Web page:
Historically, and at its most basic, there have been two operating models for health insurance: Fee-for-Service (FFS) and Managed Care. In Fee-for-Service, the health insurer pays a set fee to the medical provider for each service provided to an insured patient. Managed Care can be narrowly defined as the use of various methods intended to reduce the cost and increase the quality of medical care. A key characteristic of managed care is the use of limited networks of medical care providers. Managed Care plans include Preferred Provider Organizations (PPO), Exclusive Provider Organizations (EPO), Point of Service (POS), and Health Maintenance Organizations (HMO). Consumer-driven healthcare is a relatively new concept in health insurance and normally includes a high-deductible health plan with an option such as a Flexible Spending Account (FSA), a Health Reimbursement Account (HRA), or a Health Savings account (HSA). These days, almost all health insurers incorporate both FFS and managed care concepts into their plans, and benefits and networks of providers can vary depending on what type of plan one chooses.
A true fee-for-service plan would offer set fees for services and allow patients unrestricted access at the same cost to all properly licensed or certified medical care providers in the country regardless of their participation status in the insurer's provider network. These plans rarely, if ever, exist anymore. Let's go through the most common plan types that you will encounter here.
We look at specific plan components in another area, but here are a couple suggestions on what to consider when choosing a plan type. The Affordable Care Act has forbidden insurers from denying coverage based on pre-existing conditions, so that is one less thing to worry about. Some significant considerations include whether or not your doctor is part of the plan network, the size of the provider network and the costs of seeking care out-of-network, whether or not the plan allows you to see a specialist without a referral (referred to as specialty self-referral), and how discounted care is in the provider network, which can translate to lower out-of-pocket costs for you.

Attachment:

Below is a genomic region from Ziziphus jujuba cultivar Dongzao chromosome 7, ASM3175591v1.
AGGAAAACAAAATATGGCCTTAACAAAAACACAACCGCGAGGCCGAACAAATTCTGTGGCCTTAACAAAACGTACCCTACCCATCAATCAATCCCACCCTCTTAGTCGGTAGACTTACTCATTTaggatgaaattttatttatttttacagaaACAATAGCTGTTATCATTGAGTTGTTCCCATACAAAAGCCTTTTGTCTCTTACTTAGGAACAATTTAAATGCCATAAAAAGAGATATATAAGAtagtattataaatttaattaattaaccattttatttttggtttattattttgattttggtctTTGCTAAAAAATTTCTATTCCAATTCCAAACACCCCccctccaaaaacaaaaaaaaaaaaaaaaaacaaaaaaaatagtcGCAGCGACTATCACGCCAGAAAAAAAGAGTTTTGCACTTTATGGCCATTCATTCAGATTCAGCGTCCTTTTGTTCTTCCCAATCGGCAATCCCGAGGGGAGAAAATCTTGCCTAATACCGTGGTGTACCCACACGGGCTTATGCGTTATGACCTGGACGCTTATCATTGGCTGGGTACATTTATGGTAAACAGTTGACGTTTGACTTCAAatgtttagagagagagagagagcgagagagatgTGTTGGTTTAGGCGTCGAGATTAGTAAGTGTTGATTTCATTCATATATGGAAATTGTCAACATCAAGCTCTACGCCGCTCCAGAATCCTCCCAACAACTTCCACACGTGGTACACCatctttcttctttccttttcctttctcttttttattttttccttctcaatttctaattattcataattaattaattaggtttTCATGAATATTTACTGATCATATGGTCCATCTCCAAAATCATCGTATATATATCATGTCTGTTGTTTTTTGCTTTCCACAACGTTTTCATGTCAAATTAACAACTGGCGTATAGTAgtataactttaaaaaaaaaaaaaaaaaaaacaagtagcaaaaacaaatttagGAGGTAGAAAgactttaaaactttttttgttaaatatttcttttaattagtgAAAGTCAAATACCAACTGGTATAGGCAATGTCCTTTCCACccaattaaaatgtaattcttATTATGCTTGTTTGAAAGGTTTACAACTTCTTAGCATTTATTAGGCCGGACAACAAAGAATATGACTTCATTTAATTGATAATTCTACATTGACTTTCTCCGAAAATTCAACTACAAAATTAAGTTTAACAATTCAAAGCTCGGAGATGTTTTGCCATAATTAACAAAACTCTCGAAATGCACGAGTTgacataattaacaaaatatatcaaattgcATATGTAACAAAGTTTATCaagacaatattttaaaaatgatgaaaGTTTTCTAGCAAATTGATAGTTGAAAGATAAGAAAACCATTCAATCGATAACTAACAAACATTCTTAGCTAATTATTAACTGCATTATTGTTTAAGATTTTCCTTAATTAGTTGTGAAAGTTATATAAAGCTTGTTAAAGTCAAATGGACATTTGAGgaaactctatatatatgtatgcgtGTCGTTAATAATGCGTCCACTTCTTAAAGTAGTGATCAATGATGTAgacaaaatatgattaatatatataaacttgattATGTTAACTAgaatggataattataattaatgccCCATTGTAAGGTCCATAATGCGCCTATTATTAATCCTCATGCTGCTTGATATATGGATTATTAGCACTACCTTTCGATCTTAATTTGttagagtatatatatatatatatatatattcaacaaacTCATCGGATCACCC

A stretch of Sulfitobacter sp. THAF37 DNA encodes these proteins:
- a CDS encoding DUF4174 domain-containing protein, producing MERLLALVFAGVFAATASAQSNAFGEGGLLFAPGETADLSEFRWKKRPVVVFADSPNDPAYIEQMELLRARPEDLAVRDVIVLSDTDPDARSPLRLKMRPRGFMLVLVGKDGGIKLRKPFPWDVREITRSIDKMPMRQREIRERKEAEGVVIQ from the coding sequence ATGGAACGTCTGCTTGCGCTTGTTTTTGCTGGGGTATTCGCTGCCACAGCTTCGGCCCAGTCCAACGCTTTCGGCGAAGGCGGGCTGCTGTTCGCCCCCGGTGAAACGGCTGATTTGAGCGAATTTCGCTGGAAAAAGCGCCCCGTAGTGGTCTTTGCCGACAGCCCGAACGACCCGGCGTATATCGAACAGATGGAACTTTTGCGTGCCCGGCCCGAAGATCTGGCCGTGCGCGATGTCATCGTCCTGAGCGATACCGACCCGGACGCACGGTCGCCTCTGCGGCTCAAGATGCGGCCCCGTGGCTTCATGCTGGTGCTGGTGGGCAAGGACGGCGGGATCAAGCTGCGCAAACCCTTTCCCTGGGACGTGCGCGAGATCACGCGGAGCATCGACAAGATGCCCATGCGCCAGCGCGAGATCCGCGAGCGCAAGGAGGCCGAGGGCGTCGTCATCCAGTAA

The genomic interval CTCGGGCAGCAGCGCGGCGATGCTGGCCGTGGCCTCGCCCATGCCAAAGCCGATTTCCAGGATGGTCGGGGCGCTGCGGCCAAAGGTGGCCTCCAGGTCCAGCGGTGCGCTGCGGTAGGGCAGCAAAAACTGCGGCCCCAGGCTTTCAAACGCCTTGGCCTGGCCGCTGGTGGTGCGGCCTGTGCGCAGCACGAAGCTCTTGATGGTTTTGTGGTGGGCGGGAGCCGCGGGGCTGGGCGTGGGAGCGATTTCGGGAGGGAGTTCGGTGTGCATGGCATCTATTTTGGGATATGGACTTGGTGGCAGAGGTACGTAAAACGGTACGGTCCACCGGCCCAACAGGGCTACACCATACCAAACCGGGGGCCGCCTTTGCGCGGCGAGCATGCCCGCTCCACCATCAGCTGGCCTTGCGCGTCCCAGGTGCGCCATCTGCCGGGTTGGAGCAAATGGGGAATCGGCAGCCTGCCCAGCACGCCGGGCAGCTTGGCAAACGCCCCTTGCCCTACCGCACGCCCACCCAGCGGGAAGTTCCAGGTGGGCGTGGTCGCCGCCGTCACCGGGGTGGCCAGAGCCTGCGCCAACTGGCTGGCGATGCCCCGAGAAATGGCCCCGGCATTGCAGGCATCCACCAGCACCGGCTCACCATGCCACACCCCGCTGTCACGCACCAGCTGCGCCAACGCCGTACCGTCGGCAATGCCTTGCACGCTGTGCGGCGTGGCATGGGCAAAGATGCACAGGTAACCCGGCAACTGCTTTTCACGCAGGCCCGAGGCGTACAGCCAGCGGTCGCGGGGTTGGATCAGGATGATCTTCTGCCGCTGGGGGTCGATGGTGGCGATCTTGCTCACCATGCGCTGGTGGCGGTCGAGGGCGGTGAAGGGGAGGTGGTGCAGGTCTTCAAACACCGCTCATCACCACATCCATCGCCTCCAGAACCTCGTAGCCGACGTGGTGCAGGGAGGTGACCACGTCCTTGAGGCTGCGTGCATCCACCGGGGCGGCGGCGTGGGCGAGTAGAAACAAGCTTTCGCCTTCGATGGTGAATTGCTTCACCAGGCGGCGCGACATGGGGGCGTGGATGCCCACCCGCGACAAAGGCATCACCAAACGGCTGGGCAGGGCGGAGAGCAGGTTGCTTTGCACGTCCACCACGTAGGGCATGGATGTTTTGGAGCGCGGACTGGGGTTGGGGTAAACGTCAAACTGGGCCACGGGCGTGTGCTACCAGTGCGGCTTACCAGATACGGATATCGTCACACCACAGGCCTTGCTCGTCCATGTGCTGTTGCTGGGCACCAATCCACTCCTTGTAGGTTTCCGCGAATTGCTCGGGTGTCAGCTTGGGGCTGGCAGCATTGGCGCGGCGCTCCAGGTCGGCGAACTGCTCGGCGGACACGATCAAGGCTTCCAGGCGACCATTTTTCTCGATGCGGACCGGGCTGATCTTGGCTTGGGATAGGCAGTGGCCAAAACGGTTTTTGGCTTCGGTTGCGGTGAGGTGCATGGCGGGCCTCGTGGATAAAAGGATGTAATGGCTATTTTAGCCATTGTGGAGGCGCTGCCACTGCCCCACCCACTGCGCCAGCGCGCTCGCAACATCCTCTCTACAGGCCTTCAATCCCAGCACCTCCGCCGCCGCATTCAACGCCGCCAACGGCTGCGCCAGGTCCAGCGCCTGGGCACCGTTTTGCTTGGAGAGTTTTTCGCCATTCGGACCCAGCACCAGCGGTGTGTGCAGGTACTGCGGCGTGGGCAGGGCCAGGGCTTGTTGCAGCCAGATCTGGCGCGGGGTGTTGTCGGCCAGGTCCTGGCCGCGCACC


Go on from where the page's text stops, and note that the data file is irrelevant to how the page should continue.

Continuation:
Other types of insurance policies can cover medical costs in certain situations. Car insurance usually covers some costs if the medical care was a direct result of a car accident. Worker's compensation is another example for injuries that occur at the workplace. The most important thing to note about these other coverages is that they should not be used in place of traditional health insurance as they only cover care in certain situations. Also, be aware of products that can be mistaken for health insurance when in fact they are not. The most common example is discount plans. A discount plan promises customers a discount on certain healthcare services that are provided by network providers. However, the discount plan is not health insurance because it does not cover any portion of the medical costs, and many times customers are denied the discount as well. Part of the Affordable Care Act defines what is known as Minimum Essential Coverage (MEC), which should help consumers determine whether or not a health insurance plan offers appropriate coverage.
Nowadays, most health insurance plans combine fee-for-service and managed care concepts into their benefits and coverage. It's good for consumers to be aware of the different types of plans out there and the nuances of each. Before choosing a plan, one should consider the provider network and whether preferred physicians are a part of it, the costs of seeking out-of-network care, and the discounted rate of care provided by in-network providers, among other things. Also, keep an eye out for insurance policies that may appear to be health insurance but do not offer the full range of medical coverage that a true health insurance plan does.
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